These complex times are rich with possibilities. Through YES! we raise awareness of the promises and hazards of these times, with news of the ways that people all over are rethinking and re-creating communities, relationships to the natural world, their own sense of purpose and meaning. The Positive Futures Network seeks to help connect people to one another in dialogues that help empower action at all levels. Join us!

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Sarah van Gelder is co-founder and editor-at-large of YES! Magazine. Her new book, The Revolution Where You Live: Stories from a 12,000-Mile Journey Through a New America (Berrett Koehler), launches in 2017. Find out here about her upcoming book tour.

 

3 thoughts on “Chaotic Times: Why They Are Both Frightening and Generative

  1. Thanks for your blog post this morning. I want to believe what you’re saying. The trouble is I feel like, historically, the forces of greed and powermongering are inevitably more ruthless than the forces of cooperation. They’re more apt to accrue money, power, access to communication channels; they’re willing to lie to achieve their ends. As a result, they tend to “win.” In the bible the meek may inherit the earth but in real life and history, I think it’s the sharks and lions.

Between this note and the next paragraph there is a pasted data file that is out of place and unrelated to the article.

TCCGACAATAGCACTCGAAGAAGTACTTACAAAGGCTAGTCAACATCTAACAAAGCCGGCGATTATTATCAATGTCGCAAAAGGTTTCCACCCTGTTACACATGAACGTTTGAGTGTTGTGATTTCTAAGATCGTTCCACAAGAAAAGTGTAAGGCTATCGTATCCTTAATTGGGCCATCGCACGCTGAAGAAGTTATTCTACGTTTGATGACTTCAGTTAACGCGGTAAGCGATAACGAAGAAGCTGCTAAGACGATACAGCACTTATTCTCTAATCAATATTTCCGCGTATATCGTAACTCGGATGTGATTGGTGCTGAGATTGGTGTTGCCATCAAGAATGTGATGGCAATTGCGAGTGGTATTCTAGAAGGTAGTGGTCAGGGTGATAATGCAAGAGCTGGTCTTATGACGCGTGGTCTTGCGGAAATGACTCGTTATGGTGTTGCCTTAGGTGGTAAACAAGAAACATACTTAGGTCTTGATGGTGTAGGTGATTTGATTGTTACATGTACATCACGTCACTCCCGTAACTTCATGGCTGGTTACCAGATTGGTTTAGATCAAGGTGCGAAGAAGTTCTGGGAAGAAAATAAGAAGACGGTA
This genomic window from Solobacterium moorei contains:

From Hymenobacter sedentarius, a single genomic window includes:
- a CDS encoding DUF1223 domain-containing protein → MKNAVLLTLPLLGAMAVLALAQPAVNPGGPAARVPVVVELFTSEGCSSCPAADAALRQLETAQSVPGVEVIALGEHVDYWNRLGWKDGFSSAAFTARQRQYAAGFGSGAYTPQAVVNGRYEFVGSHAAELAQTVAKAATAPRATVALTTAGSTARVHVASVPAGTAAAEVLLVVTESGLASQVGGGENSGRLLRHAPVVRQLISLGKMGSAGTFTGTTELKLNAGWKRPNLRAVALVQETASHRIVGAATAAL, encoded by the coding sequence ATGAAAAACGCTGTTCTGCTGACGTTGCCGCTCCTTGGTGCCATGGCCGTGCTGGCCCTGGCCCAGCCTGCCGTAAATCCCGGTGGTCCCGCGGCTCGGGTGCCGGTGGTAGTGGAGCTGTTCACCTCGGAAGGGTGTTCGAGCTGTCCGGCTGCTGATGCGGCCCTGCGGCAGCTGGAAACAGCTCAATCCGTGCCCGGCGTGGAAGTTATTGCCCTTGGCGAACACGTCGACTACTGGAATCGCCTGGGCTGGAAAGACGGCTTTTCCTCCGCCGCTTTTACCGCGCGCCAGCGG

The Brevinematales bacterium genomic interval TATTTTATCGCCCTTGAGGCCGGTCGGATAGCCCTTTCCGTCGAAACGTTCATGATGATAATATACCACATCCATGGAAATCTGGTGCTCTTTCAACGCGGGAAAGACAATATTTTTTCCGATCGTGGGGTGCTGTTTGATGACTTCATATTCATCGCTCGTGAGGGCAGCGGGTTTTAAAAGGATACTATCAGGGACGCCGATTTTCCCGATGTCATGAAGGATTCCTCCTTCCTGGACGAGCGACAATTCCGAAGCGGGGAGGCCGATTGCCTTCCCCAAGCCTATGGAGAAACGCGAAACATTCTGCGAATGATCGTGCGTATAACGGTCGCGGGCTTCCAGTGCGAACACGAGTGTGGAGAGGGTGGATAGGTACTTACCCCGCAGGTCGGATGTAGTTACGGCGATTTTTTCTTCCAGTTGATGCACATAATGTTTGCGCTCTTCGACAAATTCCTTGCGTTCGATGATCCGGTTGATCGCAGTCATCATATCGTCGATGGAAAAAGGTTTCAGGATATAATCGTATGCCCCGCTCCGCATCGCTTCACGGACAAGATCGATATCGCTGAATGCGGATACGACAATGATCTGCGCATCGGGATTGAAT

I’d love to see a column — your blog? in YES!? — that cites historical evidence to the contrary. I’d find that rather encouraging right now.

    Like

  2. I take your point. This piece was written 20 years ago, and I intended to suggest a possibility, not a probability. I keep looking for and trying to add energy to possibilities, even if they aren’t the most likely outcomes. But who can judge, really, in such complex circumstances. Belief either way can be self-fulfilling.

    As to your question, I think it would take another book — certainly some serious research. My hunch is that it takes strong cultural restraints to keep the most predatory from winning–for example, religious mandates to share with the poor or Northwest coastal traditions to share via potlatches.

    Also, the edifices that hold up the power of the 1 percent rely on stability and on our cooperation — and both are tenuous right now. When circumstances shake things up, then it seems to me that things can shift.

    Maybe this will be my next book 🙂

    Like